by Virginia Ford, Assistant Residential Director, and Neil Barrett, Case Manager
Schooling in the time of COVID-19 has been somewhat of a nightmare for parents, educators, and especially students, testing patience on all fronts.
There are the standard tech glitches, lack of motivation, distractions caused by siblings and the at-home environment (cell phones, the TV, the list goes on), or even underlying medical reasons.
The struggle is real.
But what has it been like for the students living on one of our campuses, those who rely on people outside of their traditional family to stand in the gaping educational chasm every day?
The simple answer is: It’s been extremely tough for them, too. Parents and kids alike around the world have been consistently and constantly inundated with new challenges. Or, as we choose to refer to them, “opportunities to adapt.” It has been extremely tough. More than a few of us have contemplated our life decisions. But we’ve made the best of it so far, and wanted to share our experience and tips and tricks for making it work.
Keep them determined.
Keep them determined. Our kids have (once again) proven their resiliency, their strength, their intelligence, and their potential for growth. We have had students that have thrived in virtual learning; kids who struggle with the distractions of the classroom and the social dynamics in school. We have kids who have shown their determination to create a future for themselves against all odds. We have seen them move with grace in adjusting to a “new normal.”
However, for many kids, staying motivated without the structure of physically being in school has been a struggle. This is especially true in a setting where their Crossnore Cottage Parents have eight other kids who might not even go to the same school, much less be enrolled in the same classes.
Focus on the future.
We have watched teens that are fast approaching adulthood and were once motivated to complete their education move from discouraged to overwhelmed to a state of hopelessness. We have watched as back-to-back quarantines, cancelled events, and an inability to “escape” through traditional means build tension, frustration, and exhaustion.
In an effort to counteract this, we talk a lot about their future and their goals.
Many of our kids, unprepared for the sheer amount of free time they have had in the last year, have discovered talents and passions that a traditional school year wouldn’t have allowed. Some have even discovered the things they want to do with their lives and are now talking about going to college — something that they previously would never have entertained.
That in and of itself is a beautiful thing.
Maintain consistency as much as possible. As parents around the world surely did, we made several mistakes in the early days of COVID-19. One of the biggest mistakes was our lack of consistency in the way we handled school.
We thought we could make a “new normal” that allowed us to take advantage of the freedom that the technology being used provided us. Instead, we caused more headaches for ourselves. Our students had trouble focusing in their cottages with the noise of other students and the distraction that comes with being in their homes near their beds, toys, and the like.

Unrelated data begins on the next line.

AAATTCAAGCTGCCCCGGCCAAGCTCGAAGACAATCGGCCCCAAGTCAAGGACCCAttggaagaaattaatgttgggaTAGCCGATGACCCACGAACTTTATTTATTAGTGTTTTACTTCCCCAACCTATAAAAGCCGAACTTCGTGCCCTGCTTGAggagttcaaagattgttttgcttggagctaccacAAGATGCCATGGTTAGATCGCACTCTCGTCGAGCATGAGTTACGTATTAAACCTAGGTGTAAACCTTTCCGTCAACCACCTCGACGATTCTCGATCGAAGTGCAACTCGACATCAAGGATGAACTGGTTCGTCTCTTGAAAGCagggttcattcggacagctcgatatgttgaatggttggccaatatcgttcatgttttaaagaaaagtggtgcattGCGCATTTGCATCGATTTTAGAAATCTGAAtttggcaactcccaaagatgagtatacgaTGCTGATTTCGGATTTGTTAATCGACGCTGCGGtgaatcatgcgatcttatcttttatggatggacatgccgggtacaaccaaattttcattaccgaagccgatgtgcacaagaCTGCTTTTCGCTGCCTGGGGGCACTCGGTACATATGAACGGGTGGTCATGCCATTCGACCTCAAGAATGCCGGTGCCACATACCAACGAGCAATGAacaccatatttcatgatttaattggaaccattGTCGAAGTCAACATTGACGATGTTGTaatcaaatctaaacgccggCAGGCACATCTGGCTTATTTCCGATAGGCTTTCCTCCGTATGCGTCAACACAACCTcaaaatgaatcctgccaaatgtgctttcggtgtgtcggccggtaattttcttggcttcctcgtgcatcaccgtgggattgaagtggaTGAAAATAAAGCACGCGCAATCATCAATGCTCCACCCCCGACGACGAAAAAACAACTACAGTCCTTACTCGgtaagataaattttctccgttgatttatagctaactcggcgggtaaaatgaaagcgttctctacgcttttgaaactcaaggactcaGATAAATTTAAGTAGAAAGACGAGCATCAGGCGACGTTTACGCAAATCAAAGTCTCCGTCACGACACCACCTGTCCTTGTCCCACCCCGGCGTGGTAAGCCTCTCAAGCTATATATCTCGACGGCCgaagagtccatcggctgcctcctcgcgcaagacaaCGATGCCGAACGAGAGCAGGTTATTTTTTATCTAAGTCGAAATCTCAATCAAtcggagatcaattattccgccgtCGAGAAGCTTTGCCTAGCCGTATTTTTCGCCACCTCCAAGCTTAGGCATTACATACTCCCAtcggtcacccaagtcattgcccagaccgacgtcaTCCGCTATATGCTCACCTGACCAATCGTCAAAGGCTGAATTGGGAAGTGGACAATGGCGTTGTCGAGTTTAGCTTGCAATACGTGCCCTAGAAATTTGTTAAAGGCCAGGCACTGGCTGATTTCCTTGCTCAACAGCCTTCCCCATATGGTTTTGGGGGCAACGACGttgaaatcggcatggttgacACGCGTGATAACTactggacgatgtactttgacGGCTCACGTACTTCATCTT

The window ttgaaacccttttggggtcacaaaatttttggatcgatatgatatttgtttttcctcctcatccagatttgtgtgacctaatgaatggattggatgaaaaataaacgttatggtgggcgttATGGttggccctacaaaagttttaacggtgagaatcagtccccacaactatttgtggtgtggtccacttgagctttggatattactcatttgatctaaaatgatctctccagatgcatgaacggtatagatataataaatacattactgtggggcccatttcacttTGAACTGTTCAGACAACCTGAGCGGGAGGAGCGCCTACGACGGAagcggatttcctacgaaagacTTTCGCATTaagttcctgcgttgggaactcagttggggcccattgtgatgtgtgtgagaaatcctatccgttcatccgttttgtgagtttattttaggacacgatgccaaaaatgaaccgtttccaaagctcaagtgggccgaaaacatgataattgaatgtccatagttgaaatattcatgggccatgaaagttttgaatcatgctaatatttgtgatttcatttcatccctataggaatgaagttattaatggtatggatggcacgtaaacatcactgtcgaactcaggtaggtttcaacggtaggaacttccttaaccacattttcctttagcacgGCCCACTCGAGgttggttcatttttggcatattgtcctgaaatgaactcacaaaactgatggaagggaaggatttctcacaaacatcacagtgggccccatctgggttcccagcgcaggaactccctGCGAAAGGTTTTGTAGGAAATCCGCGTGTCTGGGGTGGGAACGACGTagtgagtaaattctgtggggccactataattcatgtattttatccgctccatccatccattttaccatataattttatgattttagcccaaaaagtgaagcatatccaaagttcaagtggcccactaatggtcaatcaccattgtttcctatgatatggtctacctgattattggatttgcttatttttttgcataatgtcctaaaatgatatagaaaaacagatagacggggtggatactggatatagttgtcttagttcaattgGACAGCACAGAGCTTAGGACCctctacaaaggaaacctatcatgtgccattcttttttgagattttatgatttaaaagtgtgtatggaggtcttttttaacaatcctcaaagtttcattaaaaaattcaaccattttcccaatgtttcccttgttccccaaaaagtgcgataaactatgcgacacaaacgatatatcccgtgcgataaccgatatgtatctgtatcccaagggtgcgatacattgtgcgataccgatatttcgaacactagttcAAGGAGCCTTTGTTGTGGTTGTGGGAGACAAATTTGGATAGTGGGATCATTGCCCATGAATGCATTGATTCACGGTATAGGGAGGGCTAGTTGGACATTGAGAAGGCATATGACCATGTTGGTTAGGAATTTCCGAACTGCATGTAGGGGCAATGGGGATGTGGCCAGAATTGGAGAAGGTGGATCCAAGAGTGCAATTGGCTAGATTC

We also learned that asking our cottage parents to serve as teachers for nine kids each who all have their own needs, classes, computer applications, and even their own schools some times, was too much. Something was ultimately going to give.
We had to rethink our system.
Reinstate the “normal.”
For us, it was about getting back to something that approached the “old normal.” That meant keeping similar schedules, having students go to a physical classroom-like setting on campus to have them attend school physically not just mentally, and providing tutors and other helpers familiar with the education system to help our students succeed.
Now, with kids just beginning to return to in-person instruction, we have a new set of challenges. After going so long without in-person instruction, many are struggling with re-entering the structure and expectations of the classroom. How do you reinstate the “old normal” once the storm passes?
By maintaining consistency as much as possible, we hope to provide a smooth transition for our kids.
Enjoy It. I know it sounds hard to believe, but sometimes it really is as simple as taking a moment to stop and smell the roses.
As Virginia Ford, an Assistant Residential Director on our Avery County campus put it, “I’m a parent whose young children will go back to in-person instruction four days a week for the first time in a year, and I find myself shockingly mournful (with a big heaping side of relief and gratefulness), wondering if I really took time to enjoy the hidden blessings that came along with a year of juggling the chaos.
Did I slow down enough to appreciate the unprecedented year-plus of being able to be near my family so much of the time? How often does a parent get such an intimate view of the educational process that their children experience? I hope I didn’t take it for granted too much.”